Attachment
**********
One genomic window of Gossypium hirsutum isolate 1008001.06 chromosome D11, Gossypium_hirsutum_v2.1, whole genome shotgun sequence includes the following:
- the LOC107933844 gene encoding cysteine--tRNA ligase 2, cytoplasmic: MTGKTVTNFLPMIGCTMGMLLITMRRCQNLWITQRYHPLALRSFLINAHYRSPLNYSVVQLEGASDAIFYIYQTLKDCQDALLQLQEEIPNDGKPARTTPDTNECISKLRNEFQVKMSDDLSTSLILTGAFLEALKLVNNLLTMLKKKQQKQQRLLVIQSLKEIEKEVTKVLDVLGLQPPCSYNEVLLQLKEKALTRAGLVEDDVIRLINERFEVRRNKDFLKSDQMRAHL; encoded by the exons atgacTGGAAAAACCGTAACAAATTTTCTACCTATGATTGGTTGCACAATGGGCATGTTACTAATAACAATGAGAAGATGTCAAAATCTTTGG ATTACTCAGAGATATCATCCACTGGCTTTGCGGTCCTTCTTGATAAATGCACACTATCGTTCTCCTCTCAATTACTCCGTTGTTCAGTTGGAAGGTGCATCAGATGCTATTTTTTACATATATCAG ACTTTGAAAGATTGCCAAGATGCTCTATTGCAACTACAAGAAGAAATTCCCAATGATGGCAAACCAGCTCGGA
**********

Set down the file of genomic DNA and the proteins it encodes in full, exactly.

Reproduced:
One genomic window of Gossypium hirsutum isolate 1008001.06 chromosome D11, Gossypium_hirsutum_v2.1, whole genome shotgun sequence includes the following:
- the LOC107933844 gene encoding cysteine--tRNA ligase 2, cytoplasmic: MTGKTVTNFLPMIGCTMGMLLITMRRCQNLWITQRYHPLALRSFLINAHYRSPLNYSVVQLEGASDAIFYIYQTLKDCQDALLQLQEEIPNDGKPARTTPDTNECISKLRNEFQVKMSDDLSTSLILTGAFLEALKLVNNLLTMLKKKQQKQQRLLVIQSLKEIEKEVTKVLDVLGLQPPCSYNEVLLQLKEKALTRAGLVEDDVIRLINERFEVRRNKDFLKSDQMRAHL; encoded by the exons atgacTGGAAAAACCGTAACAAATTTTCTACCTATGATTGGTTGCACAATGGGCATGTTACTAATAACAATGAGAAGATGTCAAAATCTTTGG ATTACTCAGAGATATCATCCACTGGCTTTGCGGTCCTTCTTGATAAATGCACACTATCGTTCTCCTCTCAATTACTCCGTTGTTCAGTTGGAAGGTGCATCAGATGCTATTTTTTACATATATCAG ACTTTGAAAGATTGCCAAGATGCTCTATTGCAACTACAAGAAGAAATTCCCAATGATGGCAAACCAGCTCGGA